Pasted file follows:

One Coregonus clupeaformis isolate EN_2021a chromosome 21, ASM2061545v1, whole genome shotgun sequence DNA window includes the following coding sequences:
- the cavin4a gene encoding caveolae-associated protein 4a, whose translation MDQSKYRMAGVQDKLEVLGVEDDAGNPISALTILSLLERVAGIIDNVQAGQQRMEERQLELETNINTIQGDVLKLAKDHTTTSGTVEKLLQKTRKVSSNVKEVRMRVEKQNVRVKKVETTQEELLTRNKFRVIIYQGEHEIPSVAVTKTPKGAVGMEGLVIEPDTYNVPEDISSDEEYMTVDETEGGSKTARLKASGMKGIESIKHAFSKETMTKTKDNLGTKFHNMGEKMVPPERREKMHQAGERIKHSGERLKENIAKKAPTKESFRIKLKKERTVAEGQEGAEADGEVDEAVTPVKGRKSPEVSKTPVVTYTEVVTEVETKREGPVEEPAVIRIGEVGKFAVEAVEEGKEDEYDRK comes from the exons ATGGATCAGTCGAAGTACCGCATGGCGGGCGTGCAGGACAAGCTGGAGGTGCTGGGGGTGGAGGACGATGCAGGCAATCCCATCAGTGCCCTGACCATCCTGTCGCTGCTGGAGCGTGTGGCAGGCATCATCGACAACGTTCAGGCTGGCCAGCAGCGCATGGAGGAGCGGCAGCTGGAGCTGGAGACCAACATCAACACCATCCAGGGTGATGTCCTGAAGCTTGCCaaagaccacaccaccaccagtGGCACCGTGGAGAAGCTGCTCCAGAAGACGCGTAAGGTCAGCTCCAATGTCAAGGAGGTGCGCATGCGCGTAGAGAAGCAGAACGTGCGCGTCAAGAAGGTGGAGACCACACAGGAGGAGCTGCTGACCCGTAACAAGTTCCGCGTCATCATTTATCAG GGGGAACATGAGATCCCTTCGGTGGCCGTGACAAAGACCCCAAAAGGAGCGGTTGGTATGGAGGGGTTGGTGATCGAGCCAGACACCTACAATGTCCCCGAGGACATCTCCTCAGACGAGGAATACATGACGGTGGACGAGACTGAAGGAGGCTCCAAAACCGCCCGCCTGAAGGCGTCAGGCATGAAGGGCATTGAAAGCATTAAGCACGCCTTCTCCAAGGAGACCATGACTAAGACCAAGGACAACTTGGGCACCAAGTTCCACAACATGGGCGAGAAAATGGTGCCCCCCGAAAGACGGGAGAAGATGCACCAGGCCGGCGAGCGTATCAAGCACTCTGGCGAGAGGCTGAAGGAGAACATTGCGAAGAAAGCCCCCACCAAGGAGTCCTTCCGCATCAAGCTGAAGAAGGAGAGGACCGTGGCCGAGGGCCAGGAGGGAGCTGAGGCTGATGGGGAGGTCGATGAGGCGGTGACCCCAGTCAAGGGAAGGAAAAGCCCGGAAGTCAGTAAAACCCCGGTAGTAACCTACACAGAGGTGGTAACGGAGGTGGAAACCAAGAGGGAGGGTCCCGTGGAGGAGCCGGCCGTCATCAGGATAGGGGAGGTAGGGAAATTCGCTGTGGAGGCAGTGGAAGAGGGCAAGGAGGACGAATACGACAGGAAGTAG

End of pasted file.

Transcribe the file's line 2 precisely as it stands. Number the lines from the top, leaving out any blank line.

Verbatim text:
- the cavin4a gene encoding caveolae-associated protein 4a, whose translation MDQSKYRMAGVQDKLEVLGVEDDAGNPISALTILSLLERVAGIIDNVQAGQQRMEERQLELETNINTIQGDVLKLAKDHTTTSGTVEKLLQKTRKVSSNVKEVRMRVEKQNVRVKKVETTQEELLTRNKFRVIIYQGEHEIPSVAVTKTPKGAVGMEGLVIEPDTYNVPEDISSDEEYMTVDETEGGSKTARLKASGMKGIESIKHAFSKETMTKTKDNLGTKFHNMGEKMVPPERREKMHQAGERIKHSGERLKENIAKKAPTKESFRIKLKKERTVAEGQEGAEADGEVDEAVTPVKGRKSPEVSKTPVVTYTEVVTEVETKREGPVEEPAVIRIGEVGKFAVEAVEEGKEDEYDRK comes from the exons ATGGATCAGTCGAAGTACCGCATGGCGGGCGTGCAGGACAAGCTGGAGGTGCTGGGGGTGGAGGACGATGCAGGCAATCCCATCAGTGCCCTGACCATCCTGTCGCTGCTGGAGCGTGTGGCAGGCATCATCGACAACGTTCAGGCTGGCCAGCAGCGCATGGAGGAGCGGCAGCTGGAGCTGGAGACCAACATCAACACCATCCAGGGTGATGTCCTGAAGCTTGCCaaagaccacaccaccaccagtGGCACCGTGGAGAAGCTGCTCCAGAAGACGCGTAAGGTCAGCTCCAATGTCAAGGAGGTGCGCATGCGCGTAGAGAAGCAGAACGTGCGCGTCAAGAAGGTGGAGACCACACAGGAGGAGCTGCTGACCCGTAACAAGTTCCGCGTCATCATTTATCAG GGGGAACATGAGATCCCTTCGGTGGCCGTGACAAAGACCCCAAAAGGAGCGGTTGGTATGGAGGGGTTGGTGATCGAGCCAGACACCTACAATGTCCCCGAGGACATCTCCTCAGACGAGGAATACATGACGGTGGACGAGACTGAAGGAGGCTCCAAAACCGCCCGCCTGAAGGCGTCAGGCATGAAGGGCATTGAAAGCATTAAGCACGCCTTCTCCAAGGAGACCATGACTAAGACCAAGGACAACTTGGGCACCAAGTTCCACAACATGGGCGAGAAAATGGTGCCCCCCGAAAGACGGGAGAAGATGCACCAGGCCGGCGAGCGTATCAAGCACTCTGGCGAGAGGCTGAAGGAGAACATTGCGAAGAAAGCCCCCACCAAGGAGTCCTTCCGCATCAAGCTGAAGAAGGAGAGGACCGTGGCCGAGGGCCAGGAGGGAGCTGAGGCTGATGGGGAGGTCGATGAGGCGGTGACCCCAGTCAAGGGAAGGAAAAGCCCGGAAGTCAGTAAAACCCCGGTAGTAACCTACACAGAGGTGGTAACGGAGGTGGAAACCAAGAGGGAGGGTCCCGTGGAGGAGCCGGCCGTCATCAGGATAGGGGAGGTAGGGAAATTCGCTGTGGAGGCAGTGGAAGAGGGCAAGGAGGACGAATACGACAGGAAGTAG